Diagnosis Code A18.14
Information for Medical Professionals
The following edits are applicable to this code:
Adult diagnoses - Adult. Age range is 15–124 years inclusive (e.g., senile delirium, mature cataract).
Diagnoses for males only - Diagnoses for males only.
Diagnostic Related Groups
The diagnosis code A18.14 is grouped in the following Diagnostic Related Group(s) (MS-DRG V35.0)
- 727 - INFLAMMATION OF THE MALE REPRODUCTIVE SYSTEM WITH MCC
- 728 - INFLAMMATION OF THE MALE REPRODUCTIVE SYSTEM WITHOUT MCC
Convert to ICD-9
- 016.50 - TB male genit NEC-unspec (Approximate Flag)
- 016.50 - TB male genit NEC-unspec (Combination Flag)
- 601.4 - Prostatitis in oth dis (Combination Flag)
- Bacterial prostatitis
- Granulomatous prostatitis
- Tuberculosis of male genital organs
- Tuberculosis of prostate
Index to Diseases and Injuries
References found for the code A18.14 in the Index to Diseases and Injuries:
- - Tuberculosis, tubercular, tuberculous (calcification) (calcified) (caseous) (chromogenic acid-fast bacilli) (degeneration) (fibrocaseous) (fistula) (interstitial) (isolated circumscribed lesions) (necrosis) (parenchymatous) (ulcerative) - A15.9
- - prostate, prostatitis - A18.14
Information for Patients
The prostate is a gland in men. It helps make semen, the fluid that contains sperm. The prostate surrounds the tube that carries urine away from the bladder and out of the body. A young man's prostate is about the size of a walnut. It slowly grows larger with age. If it gets too large, it can cause problems. This is very common after age 50. The older men get, the more likely they are to have prostate trouble.
Some common problems are
- Prostatitis - inflammation, usually caused by bacteria
- Enlarged prostate (BPH), or benign prostatic hyperplasia - a common problem in older men which may cause dribbling after urination or a need to go often, especially at night
- Prostate cancer - a common cancer that responds best to treatment when detected early
NIH: National Institute of Diabetes and Digestive and Kidney Diseases
- Digital rectal exam (Medical Encyclopedia)
- Prostatitis - acute (Medical Encyclopedia)
- Prostatitis - nonbacterial (Medical Encyclopedia)
- Prostatitis-bacterial - self-care (Medical Encyclopedia)
- Urinary Retention - NIH (National Institute of Diabetes and Digestive and Kidney Diseases)
Also called: TB
Tuberculosis (TB) is a disease caused by bacteria called Mycobacterium tuberculosis. The bacteria usually attack the lungs, but they can also damage other parts of the body.
TB spreads through the air when a person with TB of the lungs or throat coughs, sneezes, or talks. If you have been exposed, you should go to your doctor for tests. You are more likely to get TB if you have a weak immune system.
Symptoms of TB in the lungs may include
- A bad cough that lasts 3 weeks or longer
- Weight loss
- Loss of appetite
- Coughing up blood or mucus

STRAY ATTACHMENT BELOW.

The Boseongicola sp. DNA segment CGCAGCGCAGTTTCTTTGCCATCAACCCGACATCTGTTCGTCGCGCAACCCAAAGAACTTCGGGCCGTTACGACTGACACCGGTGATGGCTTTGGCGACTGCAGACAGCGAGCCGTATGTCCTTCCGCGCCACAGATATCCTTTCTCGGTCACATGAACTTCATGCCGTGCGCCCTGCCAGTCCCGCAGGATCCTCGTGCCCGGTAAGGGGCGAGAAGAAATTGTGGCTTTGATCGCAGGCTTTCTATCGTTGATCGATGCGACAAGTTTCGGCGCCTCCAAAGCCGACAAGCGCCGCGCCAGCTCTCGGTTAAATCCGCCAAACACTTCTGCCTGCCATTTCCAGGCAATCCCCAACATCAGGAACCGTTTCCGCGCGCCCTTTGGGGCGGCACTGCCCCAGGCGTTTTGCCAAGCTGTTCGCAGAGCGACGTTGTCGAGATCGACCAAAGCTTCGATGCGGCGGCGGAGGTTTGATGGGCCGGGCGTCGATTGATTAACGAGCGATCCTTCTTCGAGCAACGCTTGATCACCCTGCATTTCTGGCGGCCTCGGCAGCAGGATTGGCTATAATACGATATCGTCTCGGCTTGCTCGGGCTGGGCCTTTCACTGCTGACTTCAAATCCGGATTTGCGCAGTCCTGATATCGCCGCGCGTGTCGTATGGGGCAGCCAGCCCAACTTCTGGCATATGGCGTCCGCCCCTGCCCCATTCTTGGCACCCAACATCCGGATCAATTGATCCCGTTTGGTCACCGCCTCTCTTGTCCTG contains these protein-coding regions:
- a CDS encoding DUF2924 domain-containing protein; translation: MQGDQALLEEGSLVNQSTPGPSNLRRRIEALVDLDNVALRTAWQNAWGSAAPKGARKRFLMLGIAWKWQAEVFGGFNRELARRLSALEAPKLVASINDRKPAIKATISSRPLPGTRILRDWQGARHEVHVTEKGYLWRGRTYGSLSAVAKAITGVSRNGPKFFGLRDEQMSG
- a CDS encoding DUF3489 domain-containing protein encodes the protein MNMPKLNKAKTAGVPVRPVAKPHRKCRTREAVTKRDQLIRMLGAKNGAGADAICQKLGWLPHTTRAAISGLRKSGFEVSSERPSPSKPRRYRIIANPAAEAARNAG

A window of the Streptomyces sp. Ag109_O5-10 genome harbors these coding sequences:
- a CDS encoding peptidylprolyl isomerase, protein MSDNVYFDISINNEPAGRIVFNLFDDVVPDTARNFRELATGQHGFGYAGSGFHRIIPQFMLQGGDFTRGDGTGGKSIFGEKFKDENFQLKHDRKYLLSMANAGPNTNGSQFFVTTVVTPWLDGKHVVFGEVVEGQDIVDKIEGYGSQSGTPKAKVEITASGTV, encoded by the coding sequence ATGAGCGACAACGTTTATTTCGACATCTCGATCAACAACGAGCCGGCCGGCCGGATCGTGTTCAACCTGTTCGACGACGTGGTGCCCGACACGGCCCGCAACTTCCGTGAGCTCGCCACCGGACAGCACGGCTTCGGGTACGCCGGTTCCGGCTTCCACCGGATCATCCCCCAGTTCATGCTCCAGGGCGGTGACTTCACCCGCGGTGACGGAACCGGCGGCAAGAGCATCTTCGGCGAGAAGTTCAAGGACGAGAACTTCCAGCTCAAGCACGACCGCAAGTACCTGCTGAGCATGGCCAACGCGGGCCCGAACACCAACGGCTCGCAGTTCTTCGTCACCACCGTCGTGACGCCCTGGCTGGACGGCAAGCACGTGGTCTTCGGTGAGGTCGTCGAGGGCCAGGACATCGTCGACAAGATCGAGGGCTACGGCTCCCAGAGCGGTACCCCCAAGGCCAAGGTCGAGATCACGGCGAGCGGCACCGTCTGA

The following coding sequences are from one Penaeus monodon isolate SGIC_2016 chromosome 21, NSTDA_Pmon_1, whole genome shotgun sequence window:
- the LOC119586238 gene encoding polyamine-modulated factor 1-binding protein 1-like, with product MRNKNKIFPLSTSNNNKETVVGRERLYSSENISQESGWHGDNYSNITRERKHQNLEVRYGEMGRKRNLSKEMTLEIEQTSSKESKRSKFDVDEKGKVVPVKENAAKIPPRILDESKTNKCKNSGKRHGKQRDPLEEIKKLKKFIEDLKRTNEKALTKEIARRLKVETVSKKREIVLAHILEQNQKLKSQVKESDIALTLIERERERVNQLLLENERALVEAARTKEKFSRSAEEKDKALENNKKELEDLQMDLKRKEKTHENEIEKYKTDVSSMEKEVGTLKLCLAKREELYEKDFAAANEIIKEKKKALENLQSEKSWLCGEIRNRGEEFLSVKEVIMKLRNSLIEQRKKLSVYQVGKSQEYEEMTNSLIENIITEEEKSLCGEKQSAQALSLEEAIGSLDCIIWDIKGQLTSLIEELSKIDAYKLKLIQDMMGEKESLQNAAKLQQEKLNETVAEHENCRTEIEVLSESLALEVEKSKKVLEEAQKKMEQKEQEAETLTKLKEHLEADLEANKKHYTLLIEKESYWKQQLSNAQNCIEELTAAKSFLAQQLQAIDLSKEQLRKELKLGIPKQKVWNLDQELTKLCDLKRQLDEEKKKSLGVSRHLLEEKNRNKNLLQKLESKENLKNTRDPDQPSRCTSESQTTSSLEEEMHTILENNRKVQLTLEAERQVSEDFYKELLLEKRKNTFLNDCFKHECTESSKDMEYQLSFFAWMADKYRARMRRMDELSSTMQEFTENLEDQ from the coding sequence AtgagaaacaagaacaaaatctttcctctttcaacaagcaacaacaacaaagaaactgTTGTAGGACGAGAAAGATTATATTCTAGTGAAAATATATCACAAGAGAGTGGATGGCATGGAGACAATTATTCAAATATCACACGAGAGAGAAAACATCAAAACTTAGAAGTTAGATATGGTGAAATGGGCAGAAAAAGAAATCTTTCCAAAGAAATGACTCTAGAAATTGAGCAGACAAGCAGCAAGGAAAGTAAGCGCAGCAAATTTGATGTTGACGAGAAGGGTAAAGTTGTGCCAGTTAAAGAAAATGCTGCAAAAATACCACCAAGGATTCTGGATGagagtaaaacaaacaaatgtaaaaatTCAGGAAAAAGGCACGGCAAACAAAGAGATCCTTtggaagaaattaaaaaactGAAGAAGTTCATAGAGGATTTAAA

- Weakness or fatigue
- Night sweats
Skin tests, blood tests, x-rays, and other tests can tell if you have TB. If not treated properly, TB can be deadly. You can usually cure active TB by taking several medicines for a long period of time.
NIH: National Institute of Allergy and Infectious Diseases
- Acid-fast stain (Medical Encyclopedia)
- Coughing up blood (Medical Encyclopedia)
- Disseminated tuberculosis (Medical Encyclopedia)
- Meningitis - tuberculous (Medical Encyclopedia)
- Multidrug-Resistant Tuberculosis (MDR TB) (Centers for Disease Control and Prevention)
- PPD skin test (Medical Encyclopedia)
- Pulmonary tuberculosis (Medical Encyclopedia)
- Taking medicines to treat tuberculosis (Medical Encyclopedia)
- Tuberculosis Facts - Exposure to TB (Centers for Disease Control and Prevention)
- Tuberculosis Facts - TB Can Be Treated (Centers for Disease Control and Prevention)
- Tuberculosis Facts - Testing for TB (Centers for Disease Control and Prevention)
- Tuberculosis Facts - You Can Prevent TB (Centers for Disease Control and Prevention)
- Tuberculosis: General Information (Centers for Disease Control and Prevention)
General Equivalence Map Definitions
The ICD-10 and ICD-9 GEMs are used to facilitate linking between the diagnosis codes in ICD-9-CM and the new ICD-10-CM code set. The GEMs are the raw material from which providers, health information vendors and payers can derive specific applied mappings to meet their needs.
- Approximate Flag - The approximate flag is on, indicating that the relationship between the code in the source system and the code in the target system is an approximate equivalent.
- No Map Flag - The no map flag indicates that a code in the source system is not linked to any code in the target system.
- Combination Flag - The combination flag indicates that more than one code in the target system is required to satisfy the full equivalent meaning of a code in the source system.
Present on Admission
The Present on Admission (POA) indicator is used for diagnosis codes included in claims involving inpatient admissions to general acute care hospitals. POA indicators must be reported to CMS on each claim to facilitate the grouping of diagnoses codes into the proper Diagnostic Related Groups (DRG). CMS publishes a listing of specific diagnosis codes that are exempt from the POA reporting requirement.